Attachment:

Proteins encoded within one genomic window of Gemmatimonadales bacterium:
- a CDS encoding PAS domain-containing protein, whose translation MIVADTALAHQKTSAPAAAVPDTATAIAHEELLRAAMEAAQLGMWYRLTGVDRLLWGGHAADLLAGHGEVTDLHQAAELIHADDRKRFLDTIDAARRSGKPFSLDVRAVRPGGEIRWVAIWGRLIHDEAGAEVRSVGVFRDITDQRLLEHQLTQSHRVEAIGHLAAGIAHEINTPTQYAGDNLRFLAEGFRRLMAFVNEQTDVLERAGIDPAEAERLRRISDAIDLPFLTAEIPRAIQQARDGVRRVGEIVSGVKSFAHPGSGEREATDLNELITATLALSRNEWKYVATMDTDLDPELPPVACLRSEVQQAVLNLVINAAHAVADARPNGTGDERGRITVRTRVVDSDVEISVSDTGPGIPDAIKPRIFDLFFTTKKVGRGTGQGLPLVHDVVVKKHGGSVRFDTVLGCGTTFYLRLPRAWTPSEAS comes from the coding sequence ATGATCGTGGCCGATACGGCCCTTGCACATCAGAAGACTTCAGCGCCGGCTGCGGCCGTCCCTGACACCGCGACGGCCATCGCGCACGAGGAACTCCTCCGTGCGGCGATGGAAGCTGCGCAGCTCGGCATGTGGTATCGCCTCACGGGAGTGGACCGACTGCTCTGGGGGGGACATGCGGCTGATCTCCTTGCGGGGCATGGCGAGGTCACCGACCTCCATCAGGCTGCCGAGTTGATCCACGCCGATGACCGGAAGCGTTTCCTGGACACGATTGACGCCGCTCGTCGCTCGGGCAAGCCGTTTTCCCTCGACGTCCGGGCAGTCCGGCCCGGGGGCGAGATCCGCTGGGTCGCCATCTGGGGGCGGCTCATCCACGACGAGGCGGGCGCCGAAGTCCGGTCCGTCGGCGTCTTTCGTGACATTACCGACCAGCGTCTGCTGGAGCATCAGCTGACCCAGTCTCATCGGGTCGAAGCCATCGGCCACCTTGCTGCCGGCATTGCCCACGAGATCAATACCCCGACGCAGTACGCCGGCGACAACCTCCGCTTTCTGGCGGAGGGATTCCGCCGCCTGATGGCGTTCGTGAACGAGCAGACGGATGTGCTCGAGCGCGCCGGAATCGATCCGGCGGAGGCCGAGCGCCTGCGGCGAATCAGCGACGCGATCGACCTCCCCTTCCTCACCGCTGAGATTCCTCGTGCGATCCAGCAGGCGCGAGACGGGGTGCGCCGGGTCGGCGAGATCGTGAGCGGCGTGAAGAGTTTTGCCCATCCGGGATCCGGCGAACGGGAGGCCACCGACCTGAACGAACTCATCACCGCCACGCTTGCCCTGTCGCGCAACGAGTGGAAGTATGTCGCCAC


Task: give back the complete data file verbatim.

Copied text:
Proteins encoded within one genomic window of Gemmatimonadales bacterium:
- a CDS encoding PAS domain-containing protein, whose translation MIVADTALAHQKTSAPAAAVPDTATAIAHEELLRAAMEAAQLGMWYRLTGVDRLLWGGHAADLLAGHGEVTDLHQAAELIHADDRKRFLDTIDAARRSGKPFSLDVRAVRPGGEIRWVAIWGRLIHDEAGAEVRSVGVFRDITDQRLLEHQLTQSHRVEAIGHLAAGIAHEINTPTQYAGDNLRFLAEGFRRLMAFVNEQTDVLERAGIDPAEAERLRRISDAIDLPFLTAEIPRAIQQARDGVRRVGEIVSGVKSFAHPGSGEREATDLNELITATLALSRNEWKYVATMDTDLDPELPPVACLRSEVQQAVLNLVINAAHAVADARPNGTGDERGRITVRTRVVDSDVEISVSDTGPGIPDAIKPRIFDLFFTTKKVGRGTGQGLPLVHDVVVKKHGGSVRFDTVLGCGTTFYLRLPRAWTPSEAS comes from the coding sequence ATGATCGTGGCCGATACGGCCCTTGCACATCAGAAGACTTCAGCGCCGGCTGCGGCCGTCCCTGACACCGCGACGGCCATCGCGCACGAGGAACTCCTCCGTGCGGCGATGGAAGCTGCGCAGCTCGGCATGTGGTATCGCCTCACGGGAGTGGACCGACTGCTCTGGGGGGGACATGCGGCTGATCTCCTTGCGGGGCATGGCGAGGTCACCGACCTCCATCAGGCTGCCGAGTTGATCCACGCCGATGACCGGAAGCGTTTCCTGGACACGATTGACGCCGCTCGTCGCTCGGGCAAGCCGTTTTCCCTCGACGTCCGGGCAGTCCGGCCCGGGGGCGAGATCCGCTGGGTCGCCATCTGGGGGCGGCTCATCCACGACGAGGCGGGCGCCGAAGTCCGGTCCGTCGGCGTCTTTCGTGACATTACCGACCAGCGTCTGCTGGAGCATCAGCTGACCCAGTCTCATCGGGTCGAAGCCATCGGCCACCTTGCTGCCGGCATTGCCCACGAGATCAATACCCCGACGCAGTACGCCGGCGACAACCTCCGCTTTCTGGCGGAGGGATTCCGCCGCCTGATGGCGTTCGTGAACGAGCAGACGGATGTGCTCGAGCGCGCCGGAATCGATCCGGCGGAGGCCGAGCGCCTGCGGCGAATCAGCGACGCGATCGACCTCCCCTTCCTCACCGCTGAGATTCCTCGTGCGATCCAGCAGGCGCGAGACGGGGTGCGCCGGGTCGGCGAGATCGTGAGCGGCGTGAAGAGTTTTGCCCATCCGGGATCCGGCGAACGGGAGGCCACCGACCTGAACGAACTCATCACCGCCACGCTTGCCCTGTCGCGCAACGAGTGGAAGTATGTCGCCAC